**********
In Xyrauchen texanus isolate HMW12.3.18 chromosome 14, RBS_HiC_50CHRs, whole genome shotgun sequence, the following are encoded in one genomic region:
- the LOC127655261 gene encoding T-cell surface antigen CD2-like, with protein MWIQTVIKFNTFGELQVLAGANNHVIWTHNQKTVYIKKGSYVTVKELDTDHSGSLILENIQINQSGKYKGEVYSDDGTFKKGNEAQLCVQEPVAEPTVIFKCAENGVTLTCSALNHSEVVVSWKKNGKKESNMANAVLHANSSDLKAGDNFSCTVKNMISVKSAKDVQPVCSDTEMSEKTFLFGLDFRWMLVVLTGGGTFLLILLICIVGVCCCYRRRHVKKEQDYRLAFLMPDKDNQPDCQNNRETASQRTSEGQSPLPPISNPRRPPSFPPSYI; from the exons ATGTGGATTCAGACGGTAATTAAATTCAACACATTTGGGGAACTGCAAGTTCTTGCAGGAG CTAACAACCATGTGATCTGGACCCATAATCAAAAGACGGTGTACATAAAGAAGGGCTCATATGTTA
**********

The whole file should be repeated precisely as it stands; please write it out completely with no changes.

In Xyrauchen texanus isolate HMW12.3.18 chromosome 14, RBS_HiC_50CHRs, whole genome shotgun sequence, the following are encoded in one genomic region:
- the LOC127655261 gene encoding T-cell surface antigen CD2-like, with protein MWIQTVIKFNTFGELQVLAGANNHVIWTHNQKTVYIKKGSYVTVKELDTDHSGSLILENIQINQSGKYKGEVYSDDGTFKKGNEAQLCVQEPVAEPTVIFKCAENGVTLTCSALNHSEVVVSWKKNGKKESNMANAVLHANSSDLKAGDNFSCTVKNMISVKSAKDVQPVCSDTEMSEKTFLFGLDFRWMLVVLTGGGTFLLILLICIVGVCCCYRRRHVKKEQDYRLAFLMPDKDNQPDCQNNRETASQRTSEGQSPLPPISNPRRPPSFPPSYI; from the exons ATGTGGATTCAGACGGTAATTAAATTCAACACATTTGGGGAACTGCAAGTTCTTGCAGGAG CTAACAACCATGTGATCTGGACCCATAATCAAAAGACGGTGTACATAAAGAAGGGCTCATATGTTA